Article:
A certain presidential candidate has been in the news lately for the $916 million business loss he recorded in 1995, allowing him to avoid paying federal taxes potentially for another 18 years thanks to net operating loss carryforwards.
While Calcbench takes no official view on the merits of Donald Trump’s candidacy, this particular episode of the campaign led us to wonder what other companies have claimed for NOLs lately, and how large their tax benefits might be. As always, the Calcbench databases made answering that question a breeze. Let’s take a look.
We begin at the Data Query page, and we’ll set our peer group to be the S&P 500, looking at NOLs for calendar year 2015. To set that as our search parameter, we scroll halfway down the page to the Footnotes section, and press “Tax” to show our footnote choices there. Under the tax category another checklist of choices appears, and the 12th one down is “Deferred Tax Assets, Net.” Immediately under that choice is “Deferred Tax Assets Operating Loss Carryforwards.”
That’s our box. Check it, then jump to the bottom of the page to export the findings to Excel.
In total, the S&P 500 claimed $277.4 billion in NOLs last year. More than 80 percent of the companies (406 of 498) claimed at least some NOL, and the Top 10 by dollar amount are as follows:
We can also put Trump’s $915 million loss into more context. Adjusted for inflation, that loss in 1995 would equal about $1.44 billion today. A loss that large would rank him No. 52 on our list of 2015 losses, right between Baxter International ($1.489 billion) and Cisco Systems ($1.437 billion).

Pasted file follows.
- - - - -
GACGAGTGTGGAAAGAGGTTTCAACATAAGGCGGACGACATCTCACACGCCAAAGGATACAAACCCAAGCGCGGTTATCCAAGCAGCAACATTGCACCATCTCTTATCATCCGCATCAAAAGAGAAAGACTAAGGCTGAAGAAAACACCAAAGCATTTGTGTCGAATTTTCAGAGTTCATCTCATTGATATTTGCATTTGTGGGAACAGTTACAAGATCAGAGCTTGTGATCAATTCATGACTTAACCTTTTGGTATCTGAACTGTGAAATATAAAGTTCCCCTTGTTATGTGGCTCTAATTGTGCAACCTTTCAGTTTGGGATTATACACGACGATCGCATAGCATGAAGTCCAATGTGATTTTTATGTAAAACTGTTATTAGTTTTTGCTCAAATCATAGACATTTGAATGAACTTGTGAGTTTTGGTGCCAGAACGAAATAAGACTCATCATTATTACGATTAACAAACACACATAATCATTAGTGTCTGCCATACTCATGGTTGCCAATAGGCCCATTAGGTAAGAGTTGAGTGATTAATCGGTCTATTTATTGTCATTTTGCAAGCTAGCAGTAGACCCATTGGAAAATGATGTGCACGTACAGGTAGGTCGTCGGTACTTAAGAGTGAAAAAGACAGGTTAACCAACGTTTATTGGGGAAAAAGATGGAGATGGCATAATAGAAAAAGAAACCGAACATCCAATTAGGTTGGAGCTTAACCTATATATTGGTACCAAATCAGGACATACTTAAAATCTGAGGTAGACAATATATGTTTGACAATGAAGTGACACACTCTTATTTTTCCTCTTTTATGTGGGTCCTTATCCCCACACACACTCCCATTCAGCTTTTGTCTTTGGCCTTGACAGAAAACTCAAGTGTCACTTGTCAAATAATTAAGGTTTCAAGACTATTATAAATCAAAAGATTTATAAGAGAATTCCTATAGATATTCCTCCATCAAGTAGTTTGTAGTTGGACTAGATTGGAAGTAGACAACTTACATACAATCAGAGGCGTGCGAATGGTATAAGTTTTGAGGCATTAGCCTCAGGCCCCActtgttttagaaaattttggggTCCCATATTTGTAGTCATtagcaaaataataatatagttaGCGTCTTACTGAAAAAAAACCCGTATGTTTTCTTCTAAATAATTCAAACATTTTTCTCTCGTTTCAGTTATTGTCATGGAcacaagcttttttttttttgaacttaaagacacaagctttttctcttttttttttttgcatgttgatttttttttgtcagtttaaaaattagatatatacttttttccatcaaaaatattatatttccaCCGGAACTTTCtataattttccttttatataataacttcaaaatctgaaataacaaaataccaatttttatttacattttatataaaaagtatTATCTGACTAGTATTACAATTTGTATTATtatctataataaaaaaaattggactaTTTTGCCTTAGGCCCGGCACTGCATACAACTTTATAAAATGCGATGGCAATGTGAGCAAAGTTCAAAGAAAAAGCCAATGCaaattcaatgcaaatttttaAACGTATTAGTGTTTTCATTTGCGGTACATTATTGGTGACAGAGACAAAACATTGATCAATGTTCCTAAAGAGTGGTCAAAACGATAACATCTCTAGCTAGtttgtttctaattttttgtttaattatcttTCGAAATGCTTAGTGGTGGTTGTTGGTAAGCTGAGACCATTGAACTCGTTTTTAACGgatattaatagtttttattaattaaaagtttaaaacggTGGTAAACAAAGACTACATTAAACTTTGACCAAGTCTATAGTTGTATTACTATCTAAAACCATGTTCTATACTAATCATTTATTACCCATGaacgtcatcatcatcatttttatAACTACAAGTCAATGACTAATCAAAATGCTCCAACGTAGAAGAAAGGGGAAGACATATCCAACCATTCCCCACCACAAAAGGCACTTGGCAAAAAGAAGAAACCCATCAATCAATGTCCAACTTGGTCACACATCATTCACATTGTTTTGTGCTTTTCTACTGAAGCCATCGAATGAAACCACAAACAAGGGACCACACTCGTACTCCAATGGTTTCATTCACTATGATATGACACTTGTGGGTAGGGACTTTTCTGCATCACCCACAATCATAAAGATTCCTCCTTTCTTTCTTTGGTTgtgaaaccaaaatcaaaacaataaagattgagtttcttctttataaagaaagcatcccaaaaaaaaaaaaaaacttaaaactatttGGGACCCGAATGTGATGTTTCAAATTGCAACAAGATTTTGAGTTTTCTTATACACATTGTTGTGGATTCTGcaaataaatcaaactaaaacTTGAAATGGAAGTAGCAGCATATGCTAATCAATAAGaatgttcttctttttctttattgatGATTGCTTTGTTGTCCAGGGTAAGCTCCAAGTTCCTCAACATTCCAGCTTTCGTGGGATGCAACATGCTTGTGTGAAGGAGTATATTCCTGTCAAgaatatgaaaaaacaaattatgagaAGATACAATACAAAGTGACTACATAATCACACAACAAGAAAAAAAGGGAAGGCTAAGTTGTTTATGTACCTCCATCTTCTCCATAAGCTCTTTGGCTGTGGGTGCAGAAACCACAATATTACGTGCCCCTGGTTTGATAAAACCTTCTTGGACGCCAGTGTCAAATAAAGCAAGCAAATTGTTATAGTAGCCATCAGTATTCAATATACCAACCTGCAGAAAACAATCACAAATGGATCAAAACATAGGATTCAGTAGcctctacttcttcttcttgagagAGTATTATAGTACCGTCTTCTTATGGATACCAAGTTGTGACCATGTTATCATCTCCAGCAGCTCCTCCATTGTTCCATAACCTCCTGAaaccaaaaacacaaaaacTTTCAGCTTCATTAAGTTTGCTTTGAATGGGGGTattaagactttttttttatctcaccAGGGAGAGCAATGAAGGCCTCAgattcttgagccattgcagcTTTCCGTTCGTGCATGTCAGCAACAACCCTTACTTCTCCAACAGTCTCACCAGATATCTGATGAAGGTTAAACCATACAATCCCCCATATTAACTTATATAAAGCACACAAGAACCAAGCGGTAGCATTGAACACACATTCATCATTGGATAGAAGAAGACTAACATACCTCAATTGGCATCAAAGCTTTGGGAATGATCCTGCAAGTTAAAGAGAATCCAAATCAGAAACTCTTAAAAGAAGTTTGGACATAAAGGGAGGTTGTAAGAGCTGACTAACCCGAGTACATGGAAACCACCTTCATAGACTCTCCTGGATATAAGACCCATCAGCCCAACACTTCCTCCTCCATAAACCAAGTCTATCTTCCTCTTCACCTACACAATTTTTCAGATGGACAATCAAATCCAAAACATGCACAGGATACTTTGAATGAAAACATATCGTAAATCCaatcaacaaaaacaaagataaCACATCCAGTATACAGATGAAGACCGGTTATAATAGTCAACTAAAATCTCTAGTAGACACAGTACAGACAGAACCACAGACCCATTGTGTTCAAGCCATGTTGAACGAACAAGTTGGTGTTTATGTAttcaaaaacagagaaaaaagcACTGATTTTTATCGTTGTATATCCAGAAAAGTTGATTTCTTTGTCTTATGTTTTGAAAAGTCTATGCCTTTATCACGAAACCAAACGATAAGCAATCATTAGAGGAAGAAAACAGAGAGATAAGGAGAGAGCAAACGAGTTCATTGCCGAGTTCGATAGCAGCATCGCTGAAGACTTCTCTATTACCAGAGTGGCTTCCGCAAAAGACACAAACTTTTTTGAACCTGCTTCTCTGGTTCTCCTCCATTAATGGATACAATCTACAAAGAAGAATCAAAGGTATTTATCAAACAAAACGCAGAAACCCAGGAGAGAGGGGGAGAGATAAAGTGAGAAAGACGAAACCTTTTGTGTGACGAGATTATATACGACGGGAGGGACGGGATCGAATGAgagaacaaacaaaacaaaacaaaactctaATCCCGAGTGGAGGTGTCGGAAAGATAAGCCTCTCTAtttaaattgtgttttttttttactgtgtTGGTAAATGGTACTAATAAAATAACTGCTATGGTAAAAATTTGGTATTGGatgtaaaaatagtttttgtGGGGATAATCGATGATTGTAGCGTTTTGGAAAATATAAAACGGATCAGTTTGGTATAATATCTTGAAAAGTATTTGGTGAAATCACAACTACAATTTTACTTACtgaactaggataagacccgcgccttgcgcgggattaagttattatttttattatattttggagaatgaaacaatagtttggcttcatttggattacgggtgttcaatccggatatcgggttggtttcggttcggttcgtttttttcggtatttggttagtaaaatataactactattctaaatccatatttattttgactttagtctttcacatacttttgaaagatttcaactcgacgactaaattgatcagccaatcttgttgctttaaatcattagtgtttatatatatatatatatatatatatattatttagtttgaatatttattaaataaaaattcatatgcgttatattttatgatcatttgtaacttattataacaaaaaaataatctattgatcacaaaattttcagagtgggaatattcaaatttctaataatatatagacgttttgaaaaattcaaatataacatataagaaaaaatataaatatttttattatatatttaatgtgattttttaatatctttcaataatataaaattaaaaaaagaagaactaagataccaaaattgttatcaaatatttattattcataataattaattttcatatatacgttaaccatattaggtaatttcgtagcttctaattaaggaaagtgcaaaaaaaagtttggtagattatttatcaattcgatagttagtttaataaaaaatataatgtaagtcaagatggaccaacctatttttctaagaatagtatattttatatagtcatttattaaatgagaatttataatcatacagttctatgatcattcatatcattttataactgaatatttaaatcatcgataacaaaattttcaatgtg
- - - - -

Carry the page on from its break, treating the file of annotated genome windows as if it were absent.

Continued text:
We’ve also seen several media reports that Trump’s $915 million loss accounted for 1.9 percent of all net operating losses in Corporate America that year. Our databases don’t go back that far, so we can’t confirm that number. But again, for context: AIG’s $12.2 billion loss last year accounts for 4.4 percent of all losses in the S&P 500, Micron Technology’s $11.2 billion loss accounts for 4 percent.
A loss equal to 1.9 percent of all $277.4 billion claimed last year would be roughly $5.27 billion, and only squeak into the 10th spot on our Top 10 list—large, yes, but not yuuuuge.
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